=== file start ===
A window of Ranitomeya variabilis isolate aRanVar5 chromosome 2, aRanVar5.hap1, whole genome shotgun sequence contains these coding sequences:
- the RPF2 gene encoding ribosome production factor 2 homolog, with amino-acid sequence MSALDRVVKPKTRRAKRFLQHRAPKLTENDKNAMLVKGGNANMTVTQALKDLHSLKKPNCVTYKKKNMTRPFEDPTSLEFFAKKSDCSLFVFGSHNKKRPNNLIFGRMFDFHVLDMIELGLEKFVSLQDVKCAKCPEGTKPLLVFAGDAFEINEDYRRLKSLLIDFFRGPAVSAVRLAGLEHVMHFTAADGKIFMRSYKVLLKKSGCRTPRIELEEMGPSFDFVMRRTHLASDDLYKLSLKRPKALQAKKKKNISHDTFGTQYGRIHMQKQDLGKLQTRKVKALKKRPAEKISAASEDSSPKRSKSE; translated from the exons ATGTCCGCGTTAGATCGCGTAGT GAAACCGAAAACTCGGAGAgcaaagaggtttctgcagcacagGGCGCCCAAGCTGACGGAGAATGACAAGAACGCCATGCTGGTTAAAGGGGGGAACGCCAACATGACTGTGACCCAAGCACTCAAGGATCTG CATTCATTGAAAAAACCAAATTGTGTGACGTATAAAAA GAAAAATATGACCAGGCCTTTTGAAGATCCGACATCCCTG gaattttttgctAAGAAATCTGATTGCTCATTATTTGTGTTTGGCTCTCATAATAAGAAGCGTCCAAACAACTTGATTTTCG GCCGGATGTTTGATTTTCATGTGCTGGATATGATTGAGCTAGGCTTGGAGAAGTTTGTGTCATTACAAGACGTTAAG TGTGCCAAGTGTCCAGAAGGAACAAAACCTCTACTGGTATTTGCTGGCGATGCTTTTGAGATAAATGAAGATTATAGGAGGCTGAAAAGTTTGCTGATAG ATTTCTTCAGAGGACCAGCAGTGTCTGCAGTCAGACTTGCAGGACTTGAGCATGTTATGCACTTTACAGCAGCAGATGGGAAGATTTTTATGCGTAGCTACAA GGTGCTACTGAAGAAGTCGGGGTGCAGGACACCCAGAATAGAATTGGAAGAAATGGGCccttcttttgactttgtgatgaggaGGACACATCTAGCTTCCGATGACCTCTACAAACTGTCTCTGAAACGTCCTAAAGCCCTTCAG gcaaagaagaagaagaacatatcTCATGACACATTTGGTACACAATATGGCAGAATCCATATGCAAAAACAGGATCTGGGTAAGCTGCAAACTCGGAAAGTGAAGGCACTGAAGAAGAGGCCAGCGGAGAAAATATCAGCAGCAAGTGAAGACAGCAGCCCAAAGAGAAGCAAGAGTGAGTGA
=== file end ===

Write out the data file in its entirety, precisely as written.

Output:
A window of Ranitomeya variabilis isolate aRanVar5 chromosome 2, aRanVar5.hap1, whole genome shotgun sequence contains these coding sequences:
- the RPF2 gene encoding ribosome production factor 2 homolog, with amino-acid sequence MSALDRVVKPKTRRAKRFLQHRAPKLTENDKNAMLVKGGNANMTVTQALKDLHSLKKPNCVTYKKKNMTRPFEDPTSLEFFAKKSDCSLFVFGSHNKKRPNNLIFGRMFDFHVLDMIELGLEKFVSLQDVKCAKCPEGTKPLLVFAGDAFEINEDYRRLKSLLIDFFRGPAVSAVRLAGLEHVMHFTAADGKIFMRSYKVLLKKSGCRTPRIELEEMGPSFDFVMRRTHLASDDLYKLSLKRPKALQAKKKKNISHDTFGTQYGRIHMQKQDLGKLQTRKVKALKKRPAEKISAASEDSSPKRSKSE; translated from the exons ATGTCCGCGTTAGATCGCGTAGT GAAACCGAAAACTCGGAGAgcaaagaggtttctgcagcacagGGCGCCCAAGCTGACGGAGAATGACAAGAACGCCATGCTGGTTAAAGGGGGGAACGCCAACATGACTGTGACCCAAGCACTCAAGGATCTG CATTCATTGAAAAAACCAAATTGTGTGACGTATAAAAA GAAAAATATGACCAGGCCTTTTGAAGATCCGACATCCCTG gaattttttgctAAGAAATCTGATTGCTCATTATTTGTGTTTGGCTCTCATAATAAGAAGCGTCCAAACAACTTGATTTTCG GCCGGATGTTTGATTTTCATGTGCTGGATATGATTGAGCTAGGCTTGGAGAAGTTTGTGTCATTACAAGACGTTAAG TGTGCCAAGTGTCCAGAAGGAACAAAACCTCTACTGGTATTTGCTGGCGATGCTTTTGAGATAAATGAAGATTATAGGAGGCTGAAAAGTTTGCTGATAG ATTTCTTCAGAGGACCAGCAGTGTCTGCAGTCAGACTTGCAGGACTTGAGCATGTTATGCACTTTACAGCAGCAGATGGGAAGATTTTTATGCGTAGCTACAA GGTGCTACTGAAGAAGTCGGGGTGCAGGACACCCAGAATAGAATTGGAAGAAATGGGCccttcttttgactttgtgatgaggaGGACACATCTAGCTTCCGATGACCTCTACAAACTGTCTCTGAAACGTCCTAAAGCCCTTCAG gcaaagaagaagaagaacatatcTCATGACACATTTGGTACACAATATGGCAGAATCCATATGCAAAAACAGGATCTGGGTAAGCTGCAAACTCGGAAAGTGAAGGCACTGAAGAAGAGGCCAGCGGAGAAAATATCAGCAGCAAGTGAAGACAGCAGCCCAAAGAGAAGCAAGAGTGAGTGA